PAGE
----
Confronting the grief of losing their son once again, Stephen and Carol ‘Sis’ Morrissey stood proudly in front of the court on Friday, Feb. 16, to let everyone know – in their own words – what their son was like and how losing him has forever wounded their family.
After what was a startling verdict to most on Thursday, Feb. 15, in the Ryan Morrissey murder trial, the young man’s mother and father, and the surviving victim, James Lawton, took the stand to address the lone man found guilty of the crime – Jose Baez.
More than anything, Stephen Morrissey pointed out what the memory of his lost son has created, and that is an outpouring of support that has honored his memory with kind words and more than $250,000 in scholarships in only three years.
He called on everyone to be more “Duce-like.”
“We only wish he could see what his memory has created,” he said. “If only we could hear one more witty, wise-ass comment (from him). The legacy that Ryan would have created was cut short on that night in 2014, but the memory of Ryan ‘Duce’ Morrissey will live on forever. People should be more Duce-like; this world would be a better place.”
Morrissey spoke about the character of his son, how he was witty, unassuming and charismatic. From the first time a person met him, they liked him.
“As soon as someone met Ryan, they instantly liked him,” said Stephen Morrissey. “It was because Ryan was a kind, gentle, witty person with a sense of humor that could make anyone laugh. He would brighten our spirits with a joke or even just a look. As soon as Ryan walked in the door, it commanded attention. He had so much charisma and gravitas. There was always something coming out of his mouth to put a smile on our faces.”
Carol Morrissey added only one small but powerful statement.
“I would just like to add our family symbol and the symbol that is also related to Ryan, and it is this,” she said, kissing her fingertips and raising a peace sign up above her head while putting her hand on her grieving husband’s shoulder.
Neither parent addressed Baez directly, as is often common in family statements, but instead concentrated on the character of their son and the massive impact his memory has had on Charlestown since his death.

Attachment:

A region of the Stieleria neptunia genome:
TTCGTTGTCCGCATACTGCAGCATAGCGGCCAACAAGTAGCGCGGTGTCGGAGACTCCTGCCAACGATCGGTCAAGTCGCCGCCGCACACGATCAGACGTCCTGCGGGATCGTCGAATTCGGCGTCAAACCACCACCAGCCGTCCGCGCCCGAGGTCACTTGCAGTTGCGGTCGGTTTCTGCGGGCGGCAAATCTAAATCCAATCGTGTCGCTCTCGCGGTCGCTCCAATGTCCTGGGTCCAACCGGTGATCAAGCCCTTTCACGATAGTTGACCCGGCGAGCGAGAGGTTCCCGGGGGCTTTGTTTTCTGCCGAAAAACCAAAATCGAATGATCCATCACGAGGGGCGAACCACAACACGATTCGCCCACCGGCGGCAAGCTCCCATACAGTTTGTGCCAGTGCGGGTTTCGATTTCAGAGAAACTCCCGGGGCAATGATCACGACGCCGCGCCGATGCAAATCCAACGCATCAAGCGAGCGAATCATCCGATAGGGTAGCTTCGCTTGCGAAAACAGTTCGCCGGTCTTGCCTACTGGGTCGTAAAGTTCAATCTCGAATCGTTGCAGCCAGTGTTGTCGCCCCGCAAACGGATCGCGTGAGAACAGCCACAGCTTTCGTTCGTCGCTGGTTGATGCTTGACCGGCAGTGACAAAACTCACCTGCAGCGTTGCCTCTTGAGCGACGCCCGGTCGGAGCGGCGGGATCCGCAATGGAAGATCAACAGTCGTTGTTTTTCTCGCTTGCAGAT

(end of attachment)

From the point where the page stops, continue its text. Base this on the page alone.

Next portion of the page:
“Nowadays you cannot drive down the street and not see a green shamrock with a red ‘2’ in the middle of it – whether on a T-shirt, sweatshirt or hat or decal – the Duce logo is a constant reminder on how many lives Ryan touched,” said Stephen Morrissey.
For James Lawton, who was shot and survived, he told the court that he is forever injured and Baez got what he deserved.
“Ryan was an amazing person and lived his life to the fullest,” Lawton said. “He had so much ahead of him and you took that from him. He has friends and family that loved him so much and miss him every day. I don’t have words for what happened that night in November, but I do not only have the mental pain, but also the physical pain as a constant reminder of what I went though and have to live with every day. You deserve everything that is given to you today.”
That was followed up by the sentencing, where Judge Janet Sanders – with a troubled look on her face in a case that has moved the hearts of the entire Town and even many in the Boston courthouse – called the crime an “execution,” and sentenced Baez to the maximum for his role in the murder.
“That Ryan and James Lawton were not the intended targets should have nothing to do with this,” she said. “This was an execution style shooting. It truly was.”
While it’s acknowledged that he wasn’t at the scene of the shooting, but in acting as the getaway driver and his role in planning the attack, Baez was convicted in a joint venture murder. The actual men who were charged with allegedly pulling the trigger were not convicted.
Baez’s sentence included a mandatory life in prison without parole sentence, and Judge Sanders also gave him the maximum time on two other charges, armed assault with intent to murder and aggravated assault. He will serve his time in Cedar Junction state prison.
Prosecutor John Verner also addressed the court, and moved by the emotion of the case, said the two victims were not in the wrong place at the wrong time.
“One thing that has been said many times in the aftermath of the shooting is Ryan and James were in the wrong place at the wrong time,” he said. “They actually where exactly were they were supposed to be. They were with their friends at the corner store.”
Baez was stoic and serious during his sentencing, waving to his small daughter when he entered the court and often looking over at the large contingent of his family that were there.
“My client has asked me to say to the court that he believes everything said today by the Morrissey family and James Lawton was appropriate,” said Baez’s attorney John Amabile. “My client has had very strong family support through the last few weeks. They are here. He has three children. They have been everything anyone could ask for in a family through this trial.”
DA Dan Conley said he and his staff came to know Ryan Morrissey through the dignity and grace of the family.
“Homicide prosecutors come to know the victims in their cases through surviving family and friends,” Conley said. “We came to know Ryan through these eyes and voices. We came to know him through his parents’ remarkable grace and dignity, even in their deepest grief. They show us what a remarkable young man he was, and what we all lost when he was taken.”
Following the sentencing, members of the Baez family were upset, screaming expletives in the hallway and at members of the media outside the courthouse.
“That’s not (expletive deleted) justice,” yelled one family member. “Are you happy? Free Julio!”
And like that, after several years of anguish, the legal matter was over.